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History of Young Israel of Teaneck

Young Israel of Teaneck

In 1982 the only local minyan that existed in the Country Club section of Teaneck was a Friday night
minyan and a Shabbos mincha / maariv minyan. The hosting families were Tuvia & Paul Markowitz, Kal
& Barbara Feinberg and Morris & Elaine Zimmerman a”h. Tuvia’s house had two rows of chairs in his
basement and the torah rotated between homes. As more people moved into the area, the minyan quickly
outgrew one basement after another.
As the community grew so did the various food establishments. In 1982 they had one pizza shop, one
takeout food establishment (Maadan) and one small butcher store called Greenspans which ultimately
turned into Glatt Express.
The families that moved into the Country Club area all knew they had to trek nine tenths of a mile or
longer up hill to Beth Aaron. As the years passed there were two failed attempts to start a local shul in the
Country Club area.
Around 28 years ago (1991) the Minyan rotation was at the home of Leslie & Elaine Srolovits on Warren
Parkway. That winter was exceptionally brutal, with much snow and ice. One of the local minyan
attendees called Leslie and asked if he would mind having the minyan on Shabbos morning as well, since
it was suppose to be very cold. Weather forecasters predicted a wind-chill factor of minus ten, mixed with
snow and ice. Leslie said all are welcome, provided someone knows how to lain the parsha of the week.
The following week Tuvia Markowitz who had yortzeit called Leslie to tell him he was unable to secure
maftir in Beth Aaron and would like to have a Shabbos morning minyan. Again, Leslie said that it was
not an issue as long as they can find someone lain. The third week there was heavy snow and wind-chill
once again and everyone decided on Friday night to have another Shabbos morning minyan.
After several weeks of doing this, with Elaine providing egg salad, tuna, crackers and drinks, the Shabbos
minyan started growing bigger and bigger. Families called to offer more food and before they knew it, the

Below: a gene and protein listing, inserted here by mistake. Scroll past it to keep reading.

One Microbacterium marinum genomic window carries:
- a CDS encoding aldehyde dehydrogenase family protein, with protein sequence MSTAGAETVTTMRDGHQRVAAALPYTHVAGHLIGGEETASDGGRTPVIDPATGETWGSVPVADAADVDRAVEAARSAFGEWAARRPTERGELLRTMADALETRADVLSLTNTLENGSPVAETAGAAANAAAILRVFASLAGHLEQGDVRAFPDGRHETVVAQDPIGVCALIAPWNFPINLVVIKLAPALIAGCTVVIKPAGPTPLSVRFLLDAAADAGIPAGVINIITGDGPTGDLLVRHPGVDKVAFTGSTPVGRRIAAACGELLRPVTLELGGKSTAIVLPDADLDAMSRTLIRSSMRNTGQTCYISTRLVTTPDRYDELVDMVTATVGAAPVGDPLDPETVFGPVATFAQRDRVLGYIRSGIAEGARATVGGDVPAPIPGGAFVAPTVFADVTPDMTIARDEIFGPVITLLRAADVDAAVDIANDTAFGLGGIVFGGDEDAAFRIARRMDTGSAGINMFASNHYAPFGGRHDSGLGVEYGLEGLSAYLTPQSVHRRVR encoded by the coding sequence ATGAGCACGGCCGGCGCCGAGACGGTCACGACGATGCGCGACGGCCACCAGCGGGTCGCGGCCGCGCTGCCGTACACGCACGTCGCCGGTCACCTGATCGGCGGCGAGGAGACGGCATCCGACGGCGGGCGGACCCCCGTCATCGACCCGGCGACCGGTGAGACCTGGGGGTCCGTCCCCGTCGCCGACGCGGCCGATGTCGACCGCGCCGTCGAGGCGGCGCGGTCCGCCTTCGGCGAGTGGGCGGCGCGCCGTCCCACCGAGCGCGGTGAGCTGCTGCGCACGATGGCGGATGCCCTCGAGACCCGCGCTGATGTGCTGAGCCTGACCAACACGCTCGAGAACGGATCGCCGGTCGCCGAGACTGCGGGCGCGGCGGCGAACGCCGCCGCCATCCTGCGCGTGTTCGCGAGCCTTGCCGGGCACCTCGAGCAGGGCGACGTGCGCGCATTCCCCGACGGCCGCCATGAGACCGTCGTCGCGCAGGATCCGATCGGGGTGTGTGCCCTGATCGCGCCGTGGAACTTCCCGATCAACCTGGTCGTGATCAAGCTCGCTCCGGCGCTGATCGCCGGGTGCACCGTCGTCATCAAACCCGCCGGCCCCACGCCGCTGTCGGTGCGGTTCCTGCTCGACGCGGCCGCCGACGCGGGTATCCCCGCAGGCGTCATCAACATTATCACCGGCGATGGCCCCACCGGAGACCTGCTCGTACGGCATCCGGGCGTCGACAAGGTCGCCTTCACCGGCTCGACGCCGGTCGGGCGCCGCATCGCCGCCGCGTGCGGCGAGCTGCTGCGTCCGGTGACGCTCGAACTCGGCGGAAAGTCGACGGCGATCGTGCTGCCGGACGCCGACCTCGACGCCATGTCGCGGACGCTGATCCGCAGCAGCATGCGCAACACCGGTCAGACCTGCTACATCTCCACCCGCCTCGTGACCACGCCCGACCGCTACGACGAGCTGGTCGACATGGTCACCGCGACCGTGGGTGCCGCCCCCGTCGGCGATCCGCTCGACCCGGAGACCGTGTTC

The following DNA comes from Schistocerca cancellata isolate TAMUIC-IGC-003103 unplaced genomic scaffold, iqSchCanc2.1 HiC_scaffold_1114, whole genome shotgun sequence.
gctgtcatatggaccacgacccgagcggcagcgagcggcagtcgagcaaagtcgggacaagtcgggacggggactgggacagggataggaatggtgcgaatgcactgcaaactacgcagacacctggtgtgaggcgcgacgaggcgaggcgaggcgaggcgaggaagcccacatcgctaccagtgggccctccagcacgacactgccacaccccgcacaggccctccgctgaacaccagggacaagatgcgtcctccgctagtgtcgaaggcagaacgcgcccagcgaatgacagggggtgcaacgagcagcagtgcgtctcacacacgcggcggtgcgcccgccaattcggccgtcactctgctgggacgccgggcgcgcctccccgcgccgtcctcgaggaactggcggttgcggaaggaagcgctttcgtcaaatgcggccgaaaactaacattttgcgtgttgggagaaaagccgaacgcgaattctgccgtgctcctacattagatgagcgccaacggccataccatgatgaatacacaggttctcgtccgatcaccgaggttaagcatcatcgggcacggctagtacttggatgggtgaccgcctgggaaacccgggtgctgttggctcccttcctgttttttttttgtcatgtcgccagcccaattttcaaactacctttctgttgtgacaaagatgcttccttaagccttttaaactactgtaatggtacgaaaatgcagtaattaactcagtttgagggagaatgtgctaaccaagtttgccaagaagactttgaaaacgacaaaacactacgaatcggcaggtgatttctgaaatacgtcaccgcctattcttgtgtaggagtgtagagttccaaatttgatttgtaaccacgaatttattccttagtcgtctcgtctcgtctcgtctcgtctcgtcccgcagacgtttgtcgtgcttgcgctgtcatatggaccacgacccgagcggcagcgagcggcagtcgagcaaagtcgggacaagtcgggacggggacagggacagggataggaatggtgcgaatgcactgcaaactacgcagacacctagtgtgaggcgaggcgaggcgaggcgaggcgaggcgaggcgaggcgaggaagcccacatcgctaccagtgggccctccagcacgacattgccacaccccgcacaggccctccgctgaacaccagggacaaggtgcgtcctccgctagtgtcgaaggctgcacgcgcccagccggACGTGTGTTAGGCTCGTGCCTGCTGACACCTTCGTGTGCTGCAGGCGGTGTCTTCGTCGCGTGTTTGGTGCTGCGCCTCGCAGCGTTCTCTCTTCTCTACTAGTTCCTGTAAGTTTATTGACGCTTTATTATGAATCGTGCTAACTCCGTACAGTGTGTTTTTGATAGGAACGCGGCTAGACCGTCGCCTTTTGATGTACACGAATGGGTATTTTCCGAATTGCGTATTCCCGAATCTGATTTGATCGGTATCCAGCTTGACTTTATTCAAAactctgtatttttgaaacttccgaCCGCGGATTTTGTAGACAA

children used the Srolovits living room as a playgroup room. The coats were all placed like a mountain on
Elaine’s couch in the living room, and cholent was flowing every week after the minyan was over. As the
couch and rug was being destroyed, Leslie promised Elaine she could buy a new one sometime in the
future provided she allows the minyan to continue every week.
While in the basement, there were baby namings, a bar mitvah and an aufruf. In order to accommodate
woman at the minyan, Leslie removed the dropped ceiling tiles in the basement, nailed a few wires into
the beams, attached a long piece of wood across the back of the basement and draped a sheet over the
wood as a mechitzah.
During the 8 months or so while the Friday night and Shabbos minyan was at the Srolovits residence,
there also was a Sunday morning minyan at the home of Dr. Ronnie Gross. Every Sunday Charlie
Gartenberg o”h (for whom the Service Award is named) would pick up lox and bagels, with different
families acting as sponsors. The Teaneck Road Bagel shop donated bagels every week at no cost.
Rosh Hashanah and Yom Kippur davening was held at the home of Arnon & Nancy Steinhart – their
basement was painted by several Shabbos minyan regulars and they hired a young local student to daven .
Henry Hollad provided Leslie with a list of the members of the Country Club families who agreed to pay
$25 dollars per year for the maintenance of the Torah, siddurim and other miscellaneous items.

A charter of incorporation was established and the birth of “Teaneck East Congregation” was official. A
meeting was held one evening at the home of Dr. Gross and Howie Sterman was voted in as our first
president. At this stage of the shul development membership went from $25 dollars to $125 per year.